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Lyft Riders Give Girls Who Code $1 Million In Donations

For a long time, the tech sector has suffered from a gender gap in its workforce. But organizations like Girls Who Code have worked hard to bridge that divide by training young girls in computer science and preparing them for the professional world. And now, that mission will become easier to accomplish: Girls Who Code got a $1 million boost from Lyft riders, proving that people crave diversity in tech.

The hefty donation came through Lyft's Round Up & Donate program, which allows riders to make small donations to different participating non-profits, including Girls Who Code, according to TechCrunch. As part of the program, Lyft will automatically round up fares to the nearest dollar and donate the difference to the chosen charity. But, in order for Girls Who Code and other participating non-profits to receive donations, riders must opt in to the program through the app's settings, TechCrunch reported.

The $1 million gift has helped Girls Who Code launch 3,500 clubs across the United States, reaching nearly 90,000 young girls in all 50 states, according to Fortune. The donations from Lyft's Round Up & Donate program also helped support Girls Who Code's financial aid funding for students, classroom equipment, and teacher training, Fortune reported.

Reshma Saujani, founder and CEO of Girls Who Code, said in a statement, according to TechCrunch:

We couldn't be more excited to be celebrating the $1 million milestone with our friends at Lyft through their unique Round Up & Donate program. And the moment is made even more special knowing that this was made possible by the riders themselves!

This is the second donation boost that Girls Who Code has received from a ride-hailing app. Last year, Uber had announced that the company partnered with the national non-profit for a multi-year initiative that aims to bolster greater diversity in the tech industry, according to The Verge. As part of that partnership, Uber said it will donate $1.2 million to Girls Who Code over the next three years, The Verge reported.

And this gift has big implications for girls who are interested in computer science, but are without the resources. That's because Uber's million-dollar, multi-year donation will go towards developing more after-school immersion programs that teach tech to young girls at an earlier age, according to The Verge. At the time, Girls Who Code estimated that, because of the initiative, 60,000 more girls will have access to these types of computer science programs in school.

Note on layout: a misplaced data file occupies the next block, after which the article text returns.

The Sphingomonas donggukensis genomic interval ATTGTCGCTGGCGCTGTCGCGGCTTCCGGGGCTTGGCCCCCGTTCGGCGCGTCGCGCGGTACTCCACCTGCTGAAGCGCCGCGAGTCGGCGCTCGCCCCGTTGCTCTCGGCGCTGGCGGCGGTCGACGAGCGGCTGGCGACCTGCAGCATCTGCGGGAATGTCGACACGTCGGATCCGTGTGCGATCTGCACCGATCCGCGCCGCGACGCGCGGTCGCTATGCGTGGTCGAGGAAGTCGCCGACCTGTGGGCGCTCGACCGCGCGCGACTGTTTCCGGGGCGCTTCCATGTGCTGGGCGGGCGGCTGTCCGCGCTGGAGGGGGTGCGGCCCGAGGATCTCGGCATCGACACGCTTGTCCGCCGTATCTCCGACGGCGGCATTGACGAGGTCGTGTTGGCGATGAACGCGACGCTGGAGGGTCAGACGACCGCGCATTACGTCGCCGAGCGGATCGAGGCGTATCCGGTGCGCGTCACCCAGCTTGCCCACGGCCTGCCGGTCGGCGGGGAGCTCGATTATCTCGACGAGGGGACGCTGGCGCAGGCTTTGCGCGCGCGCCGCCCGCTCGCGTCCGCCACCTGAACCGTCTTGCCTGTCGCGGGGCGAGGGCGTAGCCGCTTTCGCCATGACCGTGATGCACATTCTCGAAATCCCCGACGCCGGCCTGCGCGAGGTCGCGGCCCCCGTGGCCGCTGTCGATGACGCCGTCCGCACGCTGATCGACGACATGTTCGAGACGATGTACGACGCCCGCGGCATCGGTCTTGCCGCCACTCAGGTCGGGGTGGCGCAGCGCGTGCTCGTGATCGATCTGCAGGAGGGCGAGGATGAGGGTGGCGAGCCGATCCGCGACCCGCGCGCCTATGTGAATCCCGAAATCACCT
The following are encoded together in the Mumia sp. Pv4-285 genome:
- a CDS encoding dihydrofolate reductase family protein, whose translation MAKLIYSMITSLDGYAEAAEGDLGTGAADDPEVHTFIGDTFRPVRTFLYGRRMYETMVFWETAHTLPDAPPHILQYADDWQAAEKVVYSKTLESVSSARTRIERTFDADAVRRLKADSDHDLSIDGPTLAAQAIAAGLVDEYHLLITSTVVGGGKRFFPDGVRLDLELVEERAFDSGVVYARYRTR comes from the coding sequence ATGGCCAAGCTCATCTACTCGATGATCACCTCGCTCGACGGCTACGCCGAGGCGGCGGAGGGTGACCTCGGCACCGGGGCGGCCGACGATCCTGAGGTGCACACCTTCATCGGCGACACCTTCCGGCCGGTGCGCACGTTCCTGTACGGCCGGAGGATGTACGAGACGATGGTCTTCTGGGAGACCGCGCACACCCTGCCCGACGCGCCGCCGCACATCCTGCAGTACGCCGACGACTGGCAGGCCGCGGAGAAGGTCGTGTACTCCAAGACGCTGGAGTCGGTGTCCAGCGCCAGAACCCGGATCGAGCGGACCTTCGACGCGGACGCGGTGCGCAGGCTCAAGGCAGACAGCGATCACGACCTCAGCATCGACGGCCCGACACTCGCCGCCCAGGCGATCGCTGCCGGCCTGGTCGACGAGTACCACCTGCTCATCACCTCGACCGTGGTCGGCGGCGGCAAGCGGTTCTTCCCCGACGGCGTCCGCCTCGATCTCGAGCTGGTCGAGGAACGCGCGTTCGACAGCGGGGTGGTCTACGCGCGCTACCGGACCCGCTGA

Studies show that, despite strides that have been made in the last few years, the gender and racial gaps still persist — and may be getting worse. A 2016 study conducted by Girls Who Code and Accenture found that the number of women holding computer science majors dropped to 18 percent in 2014 from 37 percent in 1984, according to U.S. News. And a report published by the Ascend Foundation last year discovered that the percentage of women of color in leadership roles in tech took a nosedive between 2007 and 2015, USA Today reported.

That is why representation matters. As Saujani told U.S. News in 2016:

I think for girls, you cannot be what you cannot see. And so when they have positive role models teaching them computer science, talking about the pioneers of computer science ... the impossible seems possible, and they then can imagine a place in that field for themselves.

There's no argument that tech companies need to do more to broaden diversity in their ranks, instead of just paying lip service. But even those businesses that have made efforts still run into problems, which is why organizations like Girls Who Code and Black Girls CODE, another of Lyft's participating Round Up & Donate nonprofits, are vital to addressing gender and racial disparities in the tech sector.

After all, if tech companies won't make the space for you, then you go ahead and carve that space out for yourself.